In a statement to Politico, Kaptur clarified that "under no circumstances is it the victim's fault if they are harassed in any way. I shared the stories from my time here in the context of the 'Me Too' legislation and how we can elevate the decorum and the dress code to protect women from what is a pervasive problem here and in society at large."

The House has a fairly strict dress code that not infrequently leads to appalling shirt-tie combinations, although House Speaker Paul Ryan (R-Wis.) moved to relax rules last summer after controversy erupted over women not being allowed to wear sleeveless dresses around the chamber. Read more about Kaptur's comments at Politico. Jeva Lange

2:11 p.m. ET
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Kebab lovers in Europe just won a huge legislative victory.

On Wednesday, the European Parliament rejected a proposed ban on additives that add flavor to kebab meats, The Guardian reports. Green and Social Democrats in the legislative body had proposed nixing the ingredients, claiming that consumption of phosphate chemicals is linked to heart disease.

But kebabs sans phosphates aren't so tasty, kebab lovers argue. The chemicals are added in small quantities to the huge chunks of meat that are roasted on vertical spits in order to make them juicier, and phosphate fans say the additives also play a large role in keeping the meat from disintegrating as it cooks.

The ban on phosphates was defeated by just three votes — but the debate is not entirely over. The EU's European Food Safety Authority will release the findings of a study on the risks of phosphates next year. In the meantime, Europe's Christian Democrats celebrated the triumph bluntly: "We saved your kebab. You're welcome." Kelly O'Meara Morales

2:01 p.m. ET

A new nationwide Monmouth University poll released Wednesday does not have a lot of good news for Republicans. Perhaps most stunning are the results of a generic 2018 House ballot, where Democrats hold a 15-point edge on the GOP. Overall, 51 percent of registered voters said that if the election was held today, they'd vote or lean toward voting for the Democrat in the race. Just 36 percent of voters said they'd vote or lean toward voting for the Republican.

Politico's Jake Sherman offered some insight on just how significant that chasm is:

The director of the Monmouth University Polling Institute, Patrick Murray, said there could be even more bad news for Republicans due to President Trump's approval rating hitting its lowest number since he took office. "Republicans have to be worried about being dragged down by the weight of Trump's negatives in 2018 if this trend continues," Murray said. Overall, Trump's approval rating is a mere 32 percent, while 56 percent of Americans disapprove:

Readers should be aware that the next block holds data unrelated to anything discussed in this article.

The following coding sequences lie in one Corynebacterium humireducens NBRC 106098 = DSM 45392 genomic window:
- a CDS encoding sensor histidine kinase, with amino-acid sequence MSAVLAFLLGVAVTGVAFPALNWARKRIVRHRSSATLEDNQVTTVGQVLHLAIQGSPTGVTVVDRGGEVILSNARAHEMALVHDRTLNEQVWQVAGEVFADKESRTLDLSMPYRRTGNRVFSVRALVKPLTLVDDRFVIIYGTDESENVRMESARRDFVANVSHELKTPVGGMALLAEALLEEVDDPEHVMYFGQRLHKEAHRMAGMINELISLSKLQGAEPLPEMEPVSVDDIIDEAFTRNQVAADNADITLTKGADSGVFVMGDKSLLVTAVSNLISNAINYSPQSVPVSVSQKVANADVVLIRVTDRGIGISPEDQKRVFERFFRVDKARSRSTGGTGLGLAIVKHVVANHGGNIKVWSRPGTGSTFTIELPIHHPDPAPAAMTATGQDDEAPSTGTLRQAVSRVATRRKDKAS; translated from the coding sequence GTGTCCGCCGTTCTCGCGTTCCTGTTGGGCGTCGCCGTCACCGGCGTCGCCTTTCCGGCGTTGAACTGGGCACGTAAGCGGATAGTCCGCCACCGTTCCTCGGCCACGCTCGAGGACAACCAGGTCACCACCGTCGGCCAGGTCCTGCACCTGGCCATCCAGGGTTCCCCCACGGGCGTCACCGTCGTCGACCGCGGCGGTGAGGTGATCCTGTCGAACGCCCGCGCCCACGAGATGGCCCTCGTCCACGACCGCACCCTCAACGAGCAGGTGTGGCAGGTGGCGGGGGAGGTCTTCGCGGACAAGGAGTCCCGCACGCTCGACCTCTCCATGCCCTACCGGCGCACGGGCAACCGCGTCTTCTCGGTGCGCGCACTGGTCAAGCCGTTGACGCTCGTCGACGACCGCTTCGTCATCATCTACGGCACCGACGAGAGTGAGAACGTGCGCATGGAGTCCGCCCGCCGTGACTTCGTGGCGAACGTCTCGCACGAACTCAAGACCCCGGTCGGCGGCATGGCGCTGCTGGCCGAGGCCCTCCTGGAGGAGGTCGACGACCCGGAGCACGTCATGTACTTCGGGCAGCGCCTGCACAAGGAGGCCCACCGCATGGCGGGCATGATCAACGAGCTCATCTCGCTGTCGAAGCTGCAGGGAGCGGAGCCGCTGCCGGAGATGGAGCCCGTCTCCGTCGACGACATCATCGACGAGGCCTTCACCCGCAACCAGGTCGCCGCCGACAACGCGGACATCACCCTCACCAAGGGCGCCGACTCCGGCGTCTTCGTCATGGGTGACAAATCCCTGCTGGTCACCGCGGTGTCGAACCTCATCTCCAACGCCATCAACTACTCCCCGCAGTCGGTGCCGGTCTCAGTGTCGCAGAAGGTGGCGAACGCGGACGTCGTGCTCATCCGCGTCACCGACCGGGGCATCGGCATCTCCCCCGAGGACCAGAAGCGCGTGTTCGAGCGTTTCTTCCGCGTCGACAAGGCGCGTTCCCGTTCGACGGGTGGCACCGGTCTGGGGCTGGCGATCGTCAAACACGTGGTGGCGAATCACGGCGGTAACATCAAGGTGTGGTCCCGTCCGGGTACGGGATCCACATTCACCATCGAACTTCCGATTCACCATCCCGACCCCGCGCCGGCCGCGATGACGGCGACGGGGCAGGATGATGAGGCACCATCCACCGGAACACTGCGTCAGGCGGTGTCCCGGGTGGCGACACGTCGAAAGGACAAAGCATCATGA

The numbers out of Monmouth don't appear to be a fluke. Pew also recorded Trump at his lowest approval rating ever last week. Additionally, Suffolk University found that among Fox News watchers, Trump has plummeted from a 90 percent approval rating in January to a mere 58 approval rating in December.

Read the full results of the Monmouth poll here. It reached 806 adults in the U.S. between Dec. 10-12, and has a margin of error of 3.5 percent. Jeva Lange

1:52 p.m. ET

Politically, Meghan McCain and Joe Biden have a lot to argue about. But emotionally, they're on the same page.

McCain, the daughter of Arizona Sen. John McCain (R), and the former Democratic vice president shared a heartwarming moment on The View on Wednesday as McCain emotionally discussed her father's cancer diagnosis. The senator was diagnosed with gliobastoma earlier this year — the same cancer that Biden's son, Beau, passed away from in 2015.

On the show, McCain tearfully told Biden how she thinks about Beau almost every day because of the shared diagnosis. Biden quickly walked over to McCain and grabbed her hand, describing how Beau looked up to her father and his courage, long before they were affected by the same illness.

Biden and the senator are longtime friends. "There is hope," Biden told McCain. "And if anybody can make it, your dad [can]." Watch the whole exchange below. Kathryn Krawczyk

1:12 p.m. ET
Screenshot/Youtube/Liberty Day Institute

President Trump's ex-ghost-hunting federal judicial nominee — deemed "not qualified" by the American Bar Association but nevertheless approved by Senate Judiciary Committee on a party-line vote — will not ultimately "be moving forward" in the appointment process, NPR learned from a Trump administration official Wednesday. Brett Talley, 36, was in line for a lifetime appointment despite having never tried a case in his life, only practicing law for three years, and forgetting to mention his wife is the chief of staff to White House counsel Don McGahn and thus a potential person of interest in Special Counsel Robert Mueller's probe into possible obstruction of justice by Trump.

The head of the judiciary committee, Sen. Charles Grassley (R-Iowa), urged Trump not to proceed with the nomination of Talley on Tuesday, CNN reports. The top Democrat on the committee, Sen. Dianne Feinstein (Calif.), weighed in, saying: "I would hope that Chairman Grassley's request that the White House pull these nominations leads him to reconsider the breakneck speed at which the Judiciary Committee has been considering nominees."

The next step in Talley's nomination process would have been a full Senate vote, where it was unclear he had the support to be confirmed. Trump, on the other hand, had earlier directly praised Talley as being an "untold story" that "nobody wants to talk about." Jeva Lange